Dialogues Behind a Summer’s Reading

Created by

Galia Reisman

 

Summary

Applying the concepts of inquiry and active listening through role play/fish bowl exercise for a post reading activity of the story A Summer’s Reading. Students present conversations between George and Mr. Cattanzara or George and Sophie, while observers take notes.

 

Learning Objectives

  • Inquiry
  • Active listening
  • Acknowledgement
  • Managing difficult conversations

 

Lead-in / Preparation

The teacher briefly introduces the concept of active listening to the class and explains shortly how to apply the skills of inquiry and acknowledgement.

 

Estimated Class-Time Required

2-3 lessons, depending on the number of students in the class. Each dialogue should not take longer than 3 minutes.

 

Description of Activities

  1. Students prepare dialogues in pairs (can be done as homework or in class). Half the class can be assigned the dialogue between George and Mr. Cattanzara and the other, George and Sophie. Each dialogue should include 4 questions – 2 by each character - and respective answers. The students are expected to demonstrate active listening. Each role play should last about 3 minutes. Students can use Inquiry Stems from the Pathways list:
Inquiry
Could you help me to understand ...?
Could you show me how...?
Do you have anything to add to …?
How did you arrive at …?
How do you see...?
If we had to choose between ... and ...?
Please tell me more about...
Walk me through ...
What does it mean to you when... ?
What I'd like to understand is…?
What if we agreed to…?
What information/experience leads you to believe …?
What is your understanding of...?
What leads you to say that...?
What leads you to see … the way that you do?
What would be wrong with…?
Why do you feel...?
Why would … not work?
Why…? Why not…?
Would you prefer... or ...?

 

  1. Each pair presents its dialogue in class. While they present, all observers take notes of the following:
    • How many times the presenters used specific examples from the story in their dialogue?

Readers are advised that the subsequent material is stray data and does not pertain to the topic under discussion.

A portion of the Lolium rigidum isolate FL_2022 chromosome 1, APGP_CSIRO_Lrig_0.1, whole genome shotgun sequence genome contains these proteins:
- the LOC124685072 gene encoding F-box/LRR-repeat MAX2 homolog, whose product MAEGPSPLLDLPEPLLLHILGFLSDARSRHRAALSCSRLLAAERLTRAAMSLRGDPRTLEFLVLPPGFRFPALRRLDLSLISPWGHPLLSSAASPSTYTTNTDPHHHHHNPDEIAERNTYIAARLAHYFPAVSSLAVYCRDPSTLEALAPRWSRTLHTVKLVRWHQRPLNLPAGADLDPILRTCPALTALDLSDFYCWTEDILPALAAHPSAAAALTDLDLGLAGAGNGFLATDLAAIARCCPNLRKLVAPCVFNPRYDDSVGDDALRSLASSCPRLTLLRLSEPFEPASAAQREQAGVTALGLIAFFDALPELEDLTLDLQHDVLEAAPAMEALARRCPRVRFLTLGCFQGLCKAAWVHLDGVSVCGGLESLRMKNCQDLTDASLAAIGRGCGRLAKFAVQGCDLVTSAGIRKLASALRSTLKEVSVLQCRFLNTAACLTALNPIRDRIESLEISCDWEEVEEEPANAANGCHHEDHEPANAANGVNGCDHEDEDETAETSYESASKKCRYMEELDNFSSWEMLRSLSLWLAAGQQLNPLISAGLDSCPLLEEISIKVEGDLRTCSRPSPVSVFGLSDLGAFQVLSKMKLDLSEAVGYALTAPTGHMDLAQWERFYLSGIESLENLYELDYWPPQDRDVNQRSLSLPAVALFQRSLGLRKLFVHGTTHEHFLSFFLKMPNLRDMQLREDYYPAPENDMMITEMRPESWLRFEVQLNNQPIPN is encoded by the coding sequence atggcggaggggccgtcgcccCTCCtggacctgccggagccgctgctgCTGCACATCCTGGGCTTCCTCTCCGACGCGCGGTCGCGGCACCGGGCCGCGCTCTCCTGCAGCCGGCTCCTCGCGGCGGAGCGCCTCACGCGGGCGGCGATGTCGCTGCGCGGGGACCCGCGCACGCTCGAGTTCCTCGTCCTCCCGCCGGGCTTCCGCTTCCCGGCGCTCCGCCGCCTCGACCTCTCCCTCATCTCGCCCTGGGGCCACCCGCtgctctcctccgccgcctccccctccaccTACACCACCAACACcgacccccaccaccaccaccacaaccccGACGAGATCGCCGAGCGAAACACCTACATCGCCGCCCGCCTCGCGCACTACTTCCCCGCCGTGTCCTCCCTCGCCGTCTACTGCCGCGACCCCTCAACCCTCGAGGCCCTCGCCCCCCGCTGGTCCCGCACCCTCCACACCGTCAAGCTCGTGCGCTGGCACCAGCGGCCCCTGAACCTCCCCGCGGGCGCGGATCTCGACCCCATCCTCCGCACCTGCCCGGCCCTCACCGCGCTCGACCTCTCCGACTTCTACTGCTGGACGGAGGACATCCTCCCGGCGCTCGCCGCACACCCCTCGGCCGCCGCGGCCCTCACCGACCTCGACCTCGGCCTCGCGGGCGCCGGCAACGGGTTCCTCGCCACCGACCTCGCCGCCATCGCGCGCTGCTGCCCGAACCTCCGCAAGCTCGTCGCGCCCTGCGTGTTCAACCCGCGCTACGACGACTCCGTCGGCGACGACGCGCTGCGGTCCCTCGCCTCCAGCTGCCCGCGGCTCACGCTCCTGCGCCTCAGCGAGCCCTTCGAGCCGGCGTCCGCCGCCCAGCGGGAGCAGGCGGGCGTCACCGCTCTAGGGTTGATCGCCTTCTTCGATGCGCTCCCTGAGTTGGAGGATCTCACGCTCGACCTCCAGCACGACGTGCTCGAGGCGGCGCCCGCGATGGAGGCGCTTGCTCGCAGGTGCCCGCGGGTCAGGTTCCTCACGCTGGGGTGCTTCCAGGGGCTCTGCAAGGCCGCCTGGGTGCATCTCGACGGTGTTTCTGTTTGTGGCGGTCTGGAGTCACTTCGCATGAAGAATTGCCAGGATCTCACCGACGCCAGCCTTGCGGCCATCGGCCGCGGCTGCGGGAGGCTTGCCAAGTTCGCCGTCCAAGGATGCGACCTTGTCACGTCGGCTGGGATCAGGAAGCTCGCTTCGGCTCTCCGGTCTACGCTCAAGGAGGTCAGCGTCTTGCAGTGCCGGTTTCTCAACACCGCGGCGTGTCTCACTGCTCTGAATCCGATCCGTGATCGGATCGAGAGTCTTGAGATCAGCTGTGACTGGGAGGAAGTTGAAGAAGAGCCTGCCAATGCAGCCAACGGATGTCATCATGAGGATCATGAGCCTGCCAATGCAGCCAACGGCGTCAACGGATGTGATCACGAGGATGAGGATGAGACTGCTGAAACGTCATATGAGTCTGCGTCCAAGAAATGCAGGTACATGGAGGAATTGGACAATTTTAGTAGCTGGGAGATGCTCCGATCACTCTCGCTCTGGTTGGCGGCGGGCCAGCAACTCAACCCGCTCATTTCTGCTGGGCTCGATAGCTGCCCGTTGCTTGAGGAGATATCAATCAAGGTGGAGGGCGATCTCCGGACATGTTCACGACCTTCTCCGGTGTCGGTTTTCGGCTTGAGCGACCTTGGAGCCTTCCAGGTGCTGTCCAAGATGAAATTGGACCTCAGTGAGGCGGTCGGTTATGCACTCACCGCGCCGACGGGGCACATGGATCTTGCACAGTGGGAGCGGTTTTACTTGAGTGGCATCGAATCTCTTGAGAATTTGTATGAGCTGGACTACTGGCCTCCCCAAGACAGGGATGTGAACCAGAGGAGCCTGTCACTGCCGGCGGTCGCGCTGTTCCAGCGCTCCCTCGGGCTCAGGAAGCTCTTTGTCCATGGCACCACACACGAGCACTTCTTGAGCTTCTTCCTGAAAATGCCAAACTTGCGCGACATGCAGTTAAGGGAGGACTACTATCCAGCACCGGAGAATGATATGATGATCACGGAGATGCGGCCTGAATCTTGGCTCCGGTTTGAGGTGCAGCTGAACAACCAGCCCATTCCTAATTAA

• Did they give any information that contradicts the story? Which?
    • How many active listening techniques did they use?

 

Note taking can keep the class focused while each pair presents. There is no need to prepare a worksheet for the observers.

They can create the following table on a piece of paper and count strokes:

 

Pairs Examples from story Contradicting info Active Listening
Pair 1
Pair 2

 

The notes for the role play prepared by each pair as well as the notes taken by the observers, will be submitted to the teacher as part of the log.

 

Key Vocabulary / Phrases

  • Inquiry stems listed above
  • Vocabulary from the story

 

 

Assessment 

Grade the performance as a post reading activity:

  • 80% Content: 4 inquiries, answers demonstrate understanding of the story
  • 20% Language: Accuracy and fluency

 

Reflection

Hold a short class discussion about the active listening they experienced.

 

Comments

 Alternate between the two dialogues presentations (with Cattanzara, with Sophie). Do not have too many presentations in one lesson, since it can become boring to the observers.


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Dialogues Behind a Summer

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  • January 6, 2020 Last Updated
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